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The Summer Pain Relieving Collab You Need: Fox PT and PUR-FORM

If you’re wondering who Fox PT is, we’re the physical therapists you often see in the workout area at PUR-FORM, helping our patients recover and restore mobility, agility, and strength.

We also utilize a few other procedures that you’ve likely seen professional athletes incorporate into their recovery routines to reduce soreness and pain. The most visible is cupping therapy, which can be easily spotted after a procedure by the trademark reddish circles on a person’s skin where they were having muscle soreness. Another is needling, which is a procedure similar to acupuncture. 

In this guest post, we’d like to share some information about both procedures and how they may be able to help you relieve chronic pain.

A Brief Explanation of Cupping Therapy

Cupping therapy has been around for thousands of years. It’s best described as an alternative medicine technique that works to relieve pain, trigger points, and myofascial adhesions, and it has become increasingly common in orthopedic physical therapy and rehab centers.

In terms of how it’s executed, cupping involves placing specialized cups (made of plastic, glass, or bamboo) onto specific areas of the skin.

The cups are briefly heated, or use a suction device to create a partial vacuum, which builds up negative pressure in the cups. When this happens, the tissue is drawn upward, away from the body, into the cups, stimulating blood circulation and promoting lymphatic drainage. Patients also claim it releases muscle tension, improves joint mobility, and reduces inflammation, which is why we use it.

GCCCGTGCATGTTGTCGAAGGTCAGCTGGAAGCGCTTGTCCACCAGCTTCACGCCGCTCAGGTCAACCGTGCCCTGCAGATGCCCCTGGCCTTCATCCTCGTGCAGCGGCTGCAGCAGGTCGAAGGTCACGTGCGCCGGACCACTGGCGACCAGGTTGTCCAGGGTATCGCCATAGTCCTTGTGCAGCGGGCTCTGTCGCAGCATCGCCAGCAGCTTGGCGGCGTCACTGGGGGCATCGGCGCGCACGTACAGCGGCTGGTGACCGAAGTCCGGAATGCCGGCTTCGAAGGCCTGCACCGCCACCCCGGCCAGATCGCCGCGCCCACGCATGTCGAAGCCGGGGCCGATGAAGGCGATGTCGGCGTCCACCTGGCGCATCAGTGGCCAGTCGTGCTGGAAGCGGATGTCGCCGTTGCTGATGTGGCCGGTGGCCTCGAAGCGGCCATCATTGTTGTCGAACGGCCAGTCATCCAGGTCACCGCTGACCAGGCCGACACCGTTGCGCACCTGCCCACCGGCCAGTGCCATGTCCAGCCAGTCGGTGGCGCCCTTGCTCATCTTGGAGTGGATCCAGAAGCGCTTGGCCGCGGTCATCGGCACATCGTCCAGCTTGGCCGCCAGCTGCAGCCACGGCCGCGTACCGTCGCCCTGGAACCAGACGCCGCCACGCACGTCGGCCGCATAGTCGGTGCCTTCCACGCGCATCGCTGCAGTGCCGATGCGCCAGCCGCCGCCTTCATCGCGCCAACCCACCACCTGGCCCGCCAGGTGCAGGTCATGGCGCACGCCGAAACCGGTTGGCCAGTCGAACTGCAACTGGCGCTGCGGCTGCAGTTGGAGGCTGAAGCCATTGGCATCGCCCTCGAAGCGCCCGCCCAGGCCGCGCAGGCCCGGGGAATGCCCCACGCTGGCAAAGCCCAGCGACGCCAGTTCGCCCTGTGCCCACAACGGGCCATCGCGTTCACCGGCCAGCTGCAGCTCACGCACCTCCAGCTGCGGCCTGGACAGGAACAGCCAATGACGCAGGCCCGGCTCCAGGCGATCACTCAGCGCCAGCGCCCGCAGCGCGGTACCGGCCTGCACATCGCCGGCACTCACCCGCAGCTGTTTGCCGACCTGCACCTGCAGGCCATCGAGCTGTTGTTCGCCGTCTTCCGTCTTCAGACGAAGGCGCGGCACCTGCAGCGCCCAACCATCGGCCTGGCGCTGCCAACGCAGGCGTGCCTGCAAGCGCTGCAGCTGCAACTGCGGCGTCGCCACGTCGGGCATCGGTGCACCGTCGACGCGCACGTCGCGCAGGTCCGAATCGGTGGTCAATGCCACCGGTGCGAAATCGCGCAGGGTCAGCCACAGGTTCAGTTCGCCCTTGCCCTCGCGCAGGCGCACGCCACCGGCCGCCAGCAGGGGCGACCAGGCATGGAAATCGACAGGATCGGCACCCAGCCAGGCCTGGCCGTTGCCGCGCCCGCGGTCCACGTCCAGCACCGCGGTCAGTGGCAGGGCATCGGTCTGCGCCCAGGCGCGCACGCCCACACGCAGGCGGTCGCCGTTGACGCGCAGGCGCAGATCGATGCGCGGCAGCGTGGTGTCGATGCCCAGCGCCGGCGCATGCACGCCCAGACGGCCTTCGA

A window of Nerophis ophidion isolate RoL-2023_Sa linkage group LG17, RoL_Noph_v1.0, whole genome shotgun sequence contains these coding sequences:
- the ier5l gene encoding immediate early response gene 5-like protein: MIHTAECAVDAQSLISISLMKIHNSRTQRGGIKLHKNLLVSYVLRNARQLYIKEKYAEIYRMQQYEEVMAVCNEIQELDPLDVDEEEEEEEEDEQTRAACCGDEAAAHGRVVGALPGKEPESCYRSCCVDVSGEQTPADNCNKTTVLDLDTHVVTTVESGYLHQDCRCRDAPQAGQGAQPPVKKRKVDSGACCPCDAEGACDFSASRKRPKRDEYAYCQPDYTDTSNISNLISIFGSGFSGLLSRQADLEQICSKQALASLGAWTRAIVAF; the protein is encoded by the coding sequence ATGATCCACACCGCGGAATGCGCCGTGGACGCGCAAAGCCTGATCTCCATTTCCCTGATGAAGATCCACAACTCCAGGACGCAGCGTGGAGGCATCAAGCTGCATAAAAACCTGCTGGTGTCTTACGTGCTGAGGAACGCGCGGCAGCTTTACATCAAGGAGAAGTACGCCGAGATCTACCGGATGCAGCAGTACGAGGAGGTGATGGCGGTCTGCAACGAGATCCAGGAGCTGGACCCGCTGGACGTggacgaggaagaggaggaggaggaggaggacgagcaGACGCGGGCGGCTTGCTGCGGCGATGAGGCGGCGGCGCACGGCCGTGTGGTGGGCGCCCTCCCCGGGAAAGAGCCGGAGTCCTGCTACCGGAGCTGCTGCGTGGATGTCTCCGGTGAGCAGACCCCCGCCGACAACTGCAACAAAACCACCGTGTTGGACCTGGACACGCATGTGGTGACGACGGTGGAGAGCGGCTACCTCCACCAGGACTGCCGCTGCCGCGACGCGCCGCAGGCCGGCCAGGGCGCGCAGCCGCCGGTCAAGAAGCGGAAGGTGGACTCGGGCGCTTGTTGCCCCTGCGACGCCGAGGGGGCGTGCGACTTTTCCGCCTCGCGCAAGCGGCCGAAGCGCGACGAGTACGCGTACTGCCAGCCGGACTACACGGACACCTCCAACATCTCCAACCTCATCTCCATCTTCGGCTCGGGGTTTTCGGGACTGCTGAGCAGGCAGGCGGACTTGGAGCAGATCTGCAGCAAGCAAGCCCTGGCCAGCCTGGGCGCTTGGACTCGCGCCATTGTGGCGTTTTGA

A Brief Explanation of Dry Needling

Dry needling is a physical therapy technique we’re a big fan of because it can alleviate muscle pain and improve mobility. If you’re afraid of needles or spooked by the name, don’t be. The procedure involves inserting very slender, solid needles, similar to acupuncture needles, into specific trigger points or tense muscles within your body, causing you pain or difficulty.

The goal of the needles is to release tension in the problem areas, which may reduce pain and increase blood flow. There’s no pain involved on the patient’s end. After a needle is placed in the skin, you may feel a minor muscle twitch, which lets the practitioner know they’ve hit a trigger point.

Both cupping and dry needling can be very effective as part of a rehab or pain-relieving regimen used alone or in conjunction with several PUR-FORM modalities like cryotherapy, red light therapy, and compression sleeves. If you are interested in Physical Therapy, strength & conditioning, cupping, or dry needling, book a free consultation with us in the PUR-FORM gym by emailing us at [email protected] !


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